Jonas Almström Duregård jonas.duregard at chalmers.se
Sun Nov 18 23:31:01 CET 2012

```Hi,

You can make a datatype that captures exactly the expressions you want (see
code below). Essentially you want to make sure that a subtraction or

I would also like to advertise a bit and show how this type can be
enumerated automatically by Feat (

Main> nvars 3
(24,[X/X-X,X*X-X,X/X+X,X*X+X,X-X-X,X-X+X,X-X/X,X-X*X,X+X-X,X+X+X,X+X/X,X+X*X,(X-X)/X,(X+X)/X,(X-X)*X,(X+X)*X,X/(X-X),X/(X+X),X/X/X,X/X*X,X*(X-X),X*(X+X),X*X/X,X*X*X])

(Obviously the Xs need to be replaced by proper variables, I can explain
how that's done if anyone wants to know)

24 is the number of values in the list, you can do fst \$ nvars 100 to find
out that there are
317334467851069836531554283592442220021116
711774843850938552230690568780568787114173
2912210230558851072
values with 100 variables. You can even select any one of those values by
index or randomly select values with uniform distribution and use it with
QuickCheck (for instance to test that my experiments with showsPrec hasn't
messed everything up).

Pasted code: http://hpaste.org/77898

import Test.Feat
import Data.Typeable

-- | Any expression
| AnyMulDiv MulDiv
| AnyVar
deriving Typeable

-- | Expressions with a top level addition or subtraction
data MulDiv = MDOp Bool AddSub AnyExpr -- Left operand is add. or sub.
| MDOpVar Bool AnyExpr     -- Left operand is a variable
deriving Typeable

-- | Expressions with a top level multiplication or division
data AddSub = ASOp Bool MulDiv AnyExpr -- Left operand is mult. or div.
| ASOpVar Bool AnyExpr     -- Left operand is a variable
deriving Typeable

deriveEnumerable ''AnyExpr
deriveEnumerable ''MulDiv

allExpressions = values :: [(Integer,[AnyExpr])]
nvars n = allExpressions !! ((n-1)*3+1)

instance Show AnyExpr where
showsPrec d (AnyAddSub e) = showsPrec d e
showsPrec d (AnyMulDiv e) = showsPrec d e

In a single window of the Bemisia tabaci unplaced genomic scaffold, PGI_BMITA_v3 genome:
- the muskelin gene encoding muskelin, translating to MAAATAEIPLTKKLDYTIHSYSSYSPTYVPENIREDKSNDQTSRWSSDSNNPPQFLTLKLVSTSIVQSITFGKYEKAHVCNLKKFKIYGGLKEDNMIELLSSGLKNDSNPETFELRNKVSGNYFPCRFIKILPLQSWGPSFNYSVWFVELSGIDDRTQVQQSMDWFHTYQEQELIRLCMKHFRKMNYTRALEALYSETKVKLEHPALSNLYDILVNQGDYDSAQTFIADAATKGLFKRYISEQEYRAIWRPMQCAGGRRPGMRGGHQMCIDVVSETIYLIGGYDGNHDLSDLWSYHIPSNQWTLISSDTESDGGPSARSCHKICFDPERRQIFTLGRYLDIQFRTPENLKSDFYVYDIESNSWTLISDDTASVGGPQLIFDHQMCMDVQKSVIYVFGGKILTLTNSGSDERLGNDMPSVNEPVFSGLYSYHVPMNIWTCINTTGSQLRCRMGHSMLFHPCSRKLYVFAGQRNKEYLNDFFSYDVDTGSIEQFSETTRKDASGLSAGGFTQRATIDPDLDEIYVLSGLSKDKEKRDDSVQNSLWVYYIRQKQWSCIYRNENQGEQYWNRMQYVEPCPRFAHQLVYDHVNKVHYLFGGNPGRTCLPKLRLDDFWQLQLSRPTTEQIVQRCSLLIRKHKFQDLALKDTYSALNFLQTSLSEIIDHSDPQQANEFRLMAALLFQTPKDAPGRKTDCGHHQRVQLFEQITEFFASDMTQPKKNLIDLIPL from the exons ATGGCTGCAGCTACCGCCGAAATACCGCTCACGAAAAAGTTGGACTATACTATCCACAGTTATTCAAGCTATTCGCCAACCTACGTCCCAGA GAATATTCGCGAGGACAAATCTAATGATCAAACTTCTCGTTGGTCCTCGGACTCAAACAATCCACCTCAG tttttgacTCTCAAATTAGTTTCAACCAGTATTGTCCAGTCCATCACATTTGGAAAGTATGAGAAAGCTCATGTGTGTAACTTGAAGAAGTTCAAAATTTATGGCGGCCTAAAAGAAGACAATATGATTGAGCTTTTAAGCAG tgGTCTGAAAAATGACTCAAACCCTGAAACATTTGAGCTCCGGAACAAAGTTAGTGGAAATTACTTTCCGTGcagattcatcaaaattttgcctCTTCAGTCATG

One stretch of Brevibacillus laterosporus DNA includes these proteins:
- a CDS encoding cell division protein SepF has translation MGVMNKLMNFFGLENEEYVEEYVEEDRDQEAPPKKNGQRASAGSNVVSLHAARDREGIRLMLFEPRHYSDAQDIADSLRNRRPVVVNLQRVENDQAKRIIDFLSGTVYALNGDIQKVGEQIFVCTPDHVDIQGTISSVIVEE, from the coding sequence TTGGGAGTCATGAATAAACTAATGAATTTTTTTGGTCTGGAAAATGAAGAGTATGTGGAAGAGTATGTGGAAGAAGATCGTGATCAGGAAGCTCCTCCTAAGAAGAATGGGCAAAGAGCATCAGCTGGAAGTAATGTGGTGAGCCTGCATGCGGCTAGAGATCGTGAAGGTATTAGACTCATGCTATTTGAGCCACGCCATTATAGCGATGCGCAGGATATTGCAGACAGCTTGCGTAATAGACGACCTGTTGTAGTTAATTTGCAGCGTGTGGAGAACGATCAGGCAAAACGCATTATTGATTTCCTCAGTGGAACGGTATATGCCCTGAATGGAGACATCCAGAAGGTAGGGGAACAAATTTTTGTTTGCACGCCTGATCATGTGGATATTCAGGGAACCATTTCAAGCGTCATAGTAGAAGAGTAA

showsPrec _ (AnyVar)      = ("X"++)
showsPrec d (ASOpVar b e)  = showParen (d > 6) \$ ("X"++) . ((if b then
"+" else "-")++) . showsPrec 6 e
showsPrec d (ASOp b e1 e2) = showParen (d > 6) \$ showsPrec 6 e1 . ((if b
then "+" else "-")++) . showsPrec 6 e2
instance Show MulDiv where
showsPrec d (MDOpVar b e)  = showParen (d > 7) \$ ("X"++) . ((if b then
"*" else "/")++) . showsPrec 7 e
showsPrec d (MDOp b e1 e2) = showParen (d > 7) \$ showsPrec 7 e1 . ((if b
then "*" else "/")++) . showsPrec 7 e2

On 18 November 2012 20:31, Rune Harder Bak <rune at bak.dk> wrote:
>
> On Sun, Nov 18, 2012 at 2:04 PM, Stefan Klinger
> <all-lista at stefan-klinger.de> wrote:
> > Sounds like you would want to enumerate all possible *abstract* syntax
> > trees, these implicitly have exactly the necessary parentheses.  I'd do
> > this recursively, splitting the sequence of numbers in two at all
> > possible places, and then combine the corresponding results with all
> > possible operators.
>
> That was my second idea, but just doing it naively resulted in many
> equivalent calculations,
> so I thought there might be a better way to view the problem.
> But as Artyom showed
>
> On Sat, Nov 17, 2012 at 11:37 PM, Artyom Kazak <artyom.kazak at gmail.com>
wrote:
> > Indentation messed up… I have pasted the code here:
http://hpaste.org/77864
>
> enumerating the abstract syntax tree is actually (or at least could
> be) the way to go!
> Thanks a lot! What I need is a little bit different, but now I feel
> I'm on the right track!
>
> This is my first question to the café and it makes me a lot more
> certain using Haskell for production,
> when you can get this kind of quick and thorough help when in doubt.
>
> Great community!
>
> -Rune
>
> _______________________________________________